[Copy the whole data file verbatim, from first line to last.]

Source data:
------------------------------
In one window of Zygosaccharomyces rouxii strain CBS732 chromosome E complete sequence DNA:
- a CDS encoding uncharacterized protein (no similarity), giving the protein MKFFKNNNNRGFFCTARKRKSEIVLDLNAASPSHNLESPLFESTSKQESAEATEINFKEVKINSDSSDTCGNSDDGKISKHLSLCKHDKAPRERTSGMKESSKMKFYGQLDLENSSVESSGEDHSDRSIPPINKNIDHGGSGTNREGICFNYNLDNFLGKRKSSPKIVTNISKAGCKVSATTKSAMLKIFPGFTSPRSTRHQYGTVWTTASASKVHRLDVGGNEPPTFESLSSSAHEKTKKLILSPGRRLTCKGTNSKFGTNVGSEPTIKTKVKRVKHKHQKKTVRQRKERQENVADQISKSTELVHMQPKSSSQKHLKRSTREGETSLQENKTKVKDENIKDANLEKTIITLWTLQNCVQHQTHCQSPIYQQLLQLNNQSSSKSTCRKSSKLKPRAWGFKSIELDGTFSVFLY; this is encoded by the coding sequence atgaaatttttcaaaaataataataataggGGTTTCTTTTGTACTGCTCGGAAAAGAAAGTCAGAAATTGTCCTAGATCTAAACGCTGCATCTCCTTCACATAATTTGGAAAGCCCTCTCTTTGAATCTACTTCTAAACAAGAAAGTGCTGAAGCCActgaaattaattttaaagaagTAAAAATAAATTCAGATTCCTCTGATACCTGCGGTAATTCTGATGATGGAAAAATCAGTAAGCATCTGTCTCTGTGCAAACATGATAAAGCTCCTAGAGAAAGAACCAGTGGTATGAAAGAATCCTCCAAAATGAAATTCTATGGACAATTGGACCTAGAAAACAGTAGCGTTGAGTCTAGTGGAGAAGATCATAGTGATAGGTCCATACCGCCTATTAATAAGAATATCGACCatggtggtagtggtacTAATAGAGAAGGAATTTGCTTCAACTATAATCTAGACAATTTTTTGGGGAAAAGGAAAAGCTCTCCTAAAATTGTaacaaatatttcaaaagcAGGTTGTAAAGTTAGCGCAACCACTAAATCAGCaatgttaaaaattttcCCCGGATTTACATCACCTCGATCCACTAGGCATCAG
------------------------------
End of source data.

In one window of Zygosaccharomyces rouxii strain CBS732 chromosome E complete sequence DNA:
- a CDS encoding uncharacterized protein (no similarity), giving the protein MKFFKNNNNRGFFCTARKRKSEIVLDLNAASPSHNLESPLFESTSKQESAEATEINFKEVKINSDSSDTCGNSDDGKISKHLSLCKHDKAPRERTSGMKESSKMKFYGQLDLENSSVESSGEDHSDRSIPPINKNIDHGGSGTNREGICFNYNLDNFLGKRKSSPKIVTNISKAGCKVSATTKSAMLKIFPGFTSPRSTRHQYGTVWTTASASKVHRLDVGGNEPPTFESLSSSAHEKTKKLILSPGRRLTCKGTNSKFGTNVGSEPTIKTKVKRVKHKHQKKTVRQRKERQENVADQISKSTELVHMQPKSSSQKHLKRSTREGETSLQENKTKVKDENIKDANLEKTIITLWTLQNCVQHQTHCQSPIYQQLLQLNNQSSSKSTCRKSSKLKPRAWGFKSIELDGTFSVFLY; this is encoded by the coding sequence atgaaatttttcaaaaataataataataggGGTTTCTTTTGTACTGCTCGGAAAAGAAAGTCAGAAATTGTCCTAGATCTAAACGCTGCATCTCCTTCACATAATTTGGAAAGCCCTCTCTTTGAATCTACTTCTAAACAAGAAAGTGCTGAAGCCActgaaattaattttaaagaagTAAAAATAAATTCAGATTCCTCTGATACCTGCGGTAATTCTGATGATGGAAAAATCAGTAAGCATCTGTCTCTGTGCAAACATGATAAAGCTCCTAGAGAAAGAACCAGTGGTATGAAAGAATCCTCCAAAATGAAATTCTATGGACAATTGGACCTAGAAAACAGTAGCGTTGAGTCTAGTGGAGAAGATCATAGTGATAGGTCCATACCGCCTATTAATAAGAATATCGACCatggtggtagtggtacTAATAGAGAAGGAATTTGCTTCAACTATAATCTAGACAATTTTTTGGGGAAAAGGAAAAGCTCTCCTAAAATTGTaacaaatatttcaaaagcAGGTTGTAAAGTTAGCGCAACCACTAAATCAGCaatgttaaaaattttcCCCGGATTTACATCACCTCGATCCACTAGGCATCAG